Veno-Right Ventricular ECMO
After administering IV heparin, 300 IU/kg, the right femoral vein was exposed and a 22F percutaneous venous cannula (Togo Medikit Co Ltd; Tokyo, Japan) was inserted directly over a guidewire to serve as the drainage cannula. The tip of this venous cannula was positioned at the superior cavoatrial junction. An 18F wire-reinforced venous cannula (William Harvey venous cannula; Bard Inc; Billerica, Mass), used as the outflow cannula, was passed into the right ventricle across the tricuspid valve through the right jugular vein. The position of this return cannula was confirmed by directed palpation through a sixth right intercostal thoracotomy. The inflow and outflow cannula lines were connected to a perfusion circuit comprising a Nikkiso centrifugal pump (HPM-15; Nikkiso Co; Tokyo, Japan) and a membrane oxygenator (Midflow D705; Dideco Co; Mirandola, Italy). A flow probe was attached to the distal outlet line of the pump, and blood flow was measured using an electromagnetic flow meter (Nikkiso Co). The system (total priming volume, 250 mL) was primed with 0.9% w/v normal saline solution. A diagram of the veno-right ventricular (veno-RV) ECMO system is shown in Figure 1. The animals were subjected to moderate hypothermic veno-RV ECMO. The maximum possible blood flow rate was maintained, generally 100 mL/kg/min, and the blood/oxygen gas ratio in the oxygenator was maintained at 1:2. During veno-RV ECMO, the nasopharyngeal temperature of each animal was maintained at 30 to 31°C using a heat exchange machine, and the activated clotting time was maintained at greater than 400 s using a Hemochron 400 instrument (Model 400; Hemochron; Edison, NJ). canadian neighbor pharmacy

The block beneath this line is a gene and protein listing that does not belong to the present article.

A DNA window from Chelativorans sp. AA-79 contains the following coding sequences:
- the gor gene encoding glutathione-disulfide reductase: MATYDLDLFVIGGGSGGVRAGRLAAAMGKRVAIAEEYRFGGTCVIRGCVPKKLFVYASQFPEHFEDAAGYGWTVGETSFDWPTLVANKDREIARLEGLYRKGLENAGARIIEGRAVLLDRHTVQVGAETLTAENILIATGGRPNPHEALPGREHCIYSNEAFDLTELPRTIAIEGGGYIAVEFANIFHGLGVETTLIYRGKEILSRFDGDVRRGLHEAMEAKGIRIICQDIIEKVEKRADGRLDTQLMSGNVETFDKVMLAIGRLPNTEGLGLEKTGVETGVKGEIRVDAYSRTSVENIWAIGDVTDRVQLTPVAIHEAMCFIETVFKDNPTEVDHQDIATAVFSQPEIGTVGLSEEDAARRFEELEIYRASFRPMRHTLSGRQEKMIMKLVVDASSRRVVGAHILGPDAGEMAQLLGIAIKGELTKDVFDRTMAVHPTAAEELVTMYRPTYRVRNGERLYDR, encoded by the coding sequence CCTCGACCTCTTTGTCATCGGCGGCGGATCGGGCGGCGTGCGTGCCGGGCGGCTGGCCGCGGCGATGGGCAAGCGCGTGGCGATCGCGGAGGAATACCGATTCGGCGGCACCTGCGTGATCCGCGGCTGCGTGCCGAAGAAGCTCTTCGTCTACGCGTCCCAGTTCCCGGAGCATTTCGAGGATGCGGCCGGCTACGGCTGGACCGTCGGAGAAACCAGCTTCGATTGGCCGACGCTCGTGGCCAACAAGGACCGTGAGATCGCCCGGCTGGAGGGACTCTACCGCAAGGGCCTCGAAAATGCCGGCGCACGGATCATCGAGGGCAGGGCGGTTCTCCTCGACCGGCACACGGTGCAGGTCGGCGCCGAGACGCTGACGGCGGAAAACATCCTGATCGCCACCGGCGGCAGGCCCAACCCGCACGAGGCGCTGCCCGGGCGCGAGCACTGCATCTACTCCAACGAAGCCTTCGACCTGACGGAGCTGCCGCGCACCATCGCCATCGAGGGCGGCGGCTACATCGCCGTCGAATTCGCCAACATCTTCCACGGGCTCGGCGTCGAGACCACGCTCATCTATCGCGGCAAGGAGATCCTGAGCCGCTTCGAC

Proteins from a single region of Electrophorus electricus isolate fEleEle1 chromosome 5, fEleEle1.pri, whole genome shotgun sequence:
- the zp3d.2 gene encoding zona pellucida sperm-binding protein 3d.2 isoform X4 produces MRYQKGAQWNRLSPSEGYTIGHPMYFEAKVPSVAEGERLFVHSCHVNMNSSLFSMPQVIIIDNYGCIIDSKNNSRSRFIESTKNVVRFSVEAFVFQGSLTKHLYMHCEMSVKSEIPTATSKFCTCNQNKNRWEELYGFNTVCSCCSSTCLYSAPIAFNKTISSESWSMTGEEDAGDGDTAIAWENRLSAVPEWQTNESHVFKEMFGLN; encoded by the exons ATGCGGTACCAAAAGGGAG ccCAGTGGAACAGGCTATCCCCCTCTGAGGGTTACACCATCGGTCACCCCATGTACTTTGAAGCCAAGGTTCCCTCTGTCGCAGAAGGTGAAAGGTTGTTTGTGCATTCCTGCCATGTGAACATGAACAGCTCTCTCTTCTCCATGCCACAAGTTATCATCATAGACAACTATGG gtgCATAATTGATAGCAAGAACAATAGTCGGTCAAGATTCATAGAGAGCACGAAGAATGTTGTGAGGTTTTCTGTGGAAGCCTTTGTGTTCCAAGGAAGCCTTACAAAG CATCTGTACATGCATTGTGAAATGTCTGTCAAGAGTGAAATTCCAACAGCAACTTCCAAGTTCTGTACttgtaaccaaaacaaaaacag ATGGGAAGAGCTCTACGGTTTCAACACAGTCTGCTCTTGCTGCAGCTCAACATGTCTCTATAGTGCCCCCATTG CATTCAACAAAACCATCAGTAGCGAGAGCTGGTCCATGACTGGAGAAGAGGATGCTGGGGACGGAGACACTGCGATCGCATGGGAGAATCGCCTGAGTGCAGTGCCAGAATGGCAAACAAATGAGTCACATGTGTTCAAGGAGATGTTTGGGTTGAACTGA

Acute Experimental Protocol
The pump was started with the aim of reaching a blood flow rate of 100 mL/kg/min. Once stable bypass conditions were established, the ventilator was disconnected to collapse the lungs, and veno-RV ECMO was performed without mechanical lung ventilation for 1 h; blood gas levels and hemodynamics were investigated. The hemodynamic parameters, heart rate (HR), mean femoral arterial pressure (AP), mean pulmonary arterial pressure (PAP) and mean LAP, were monitored continuously. Blood samples were obtained from the oxygenator inlet and outlet lines, LA, PA, and FA before veno-RV ECMO (baseline) and then 15, 30, 45, and 60 min after starting veno-RV ECMO without lung ventilation support. Blood samples were then analyzed (AB-510; Radiometer; Copenhagen, Denmark). After veno-RV ECMO was performed for 1 h, the lungs were mechanically ventilated again (as before veno-RV ECMO); a blood sample was obtained 15 min after ventilation was restarted. No vasoactive drugs were administered during or after veno-RV ECMO. After the animals were sacrificed by IV injection of potassium chloride, all the lungs were excised rapidly and preserved immediately in 10% w/v formaldehyde for hematoxylin-eosin staining.
Figure 1. Diagram of the veno-RV ECMO system, which consists of a centrifugal pump and a membrane oxygenator.